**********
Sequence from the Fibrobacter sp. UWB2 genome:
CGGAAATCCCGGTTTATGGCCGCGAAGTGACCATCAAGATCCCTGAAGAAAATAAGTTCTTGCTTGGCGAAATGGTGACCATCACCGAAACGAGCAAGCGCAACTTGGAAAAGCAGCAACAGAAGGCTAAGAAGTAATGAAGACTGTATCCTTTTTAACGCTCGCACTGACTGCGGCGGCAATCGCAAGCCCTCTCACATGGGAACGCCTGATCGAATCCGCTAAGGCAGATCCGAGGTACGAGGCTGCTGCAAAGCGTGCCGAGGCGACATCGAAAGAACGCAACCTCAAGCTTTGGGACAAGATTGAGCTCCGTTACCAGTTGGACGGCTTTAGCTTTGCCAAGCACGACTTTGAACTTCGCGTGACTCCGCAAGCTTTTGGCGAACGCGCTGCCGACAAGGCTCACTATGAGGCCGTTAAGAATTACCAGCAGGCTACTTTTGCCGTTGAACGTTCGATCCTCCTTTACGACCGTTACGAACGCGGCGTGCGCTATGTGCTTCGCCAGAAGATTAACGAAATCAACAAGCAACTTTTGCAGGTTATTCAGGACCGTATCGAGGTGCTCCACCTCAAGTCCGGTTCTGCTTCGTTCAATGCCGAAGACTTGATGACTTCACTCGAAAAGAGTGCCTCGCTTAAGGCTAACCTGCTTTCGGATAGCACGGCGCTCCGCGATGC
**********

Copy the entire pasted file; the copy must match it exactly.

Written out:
Sequence from the Fibrobacter sp. UWB2 genome:
CGGAAATCCCGGTTTATGGCCGCGAAGTGACCATCAAGATCCCTGAAGAAAATAAGTTCTTGCTTGGCGAAATGGTGACCATCACCGAAACGAGCAAGCGCAACTTGGAAAAGCAGCAACAGAAGGCTAAGAAGTAATGAAGACTGTATCCTTTTTAACGCTCGCACTGACTGCGGCGGCAATCGCAAGCCCTCTCACATGGGAACGCCTGATCGAATCCGCTAAGGCAGATCCGAGGTACGAGGCTGCTGCAAAGCGTGCCGAGGCGACATCGAAAGAACGCAACCTCAAGCTTTGGGACAAGATTGAGCTCCGTTACCAGTTGGACGGCTTTAGCTTTGCCAAGCACGACTTTGAACTTCGCGTGACTCCGCAAGCTTTTGGCGAACGCGCTGCCGACAAGGCTCACTATGAGGCCGTTAAGAATTACCAGCAGGCTACTTTTGCCGTTGAACGTTCGATCCTCCTTTACGACCGTTACGAACGCGGCGTGCGCTATGTGCTTCGCCAGAAGATTAACGAAATCAACAAGCAACTTTTGCAGGTTATTCAGGACCGTATCGAGGTGCTCCACCTCAAGTCCGGTTCTGCTTCGTTCAATGCCGAAGACTTGATGACTTCACTCGAAAAGAGTGCCTCGCTTAAGGCTAACCTGCTTTCGGATAGCACGGCGCTCCGCGATGC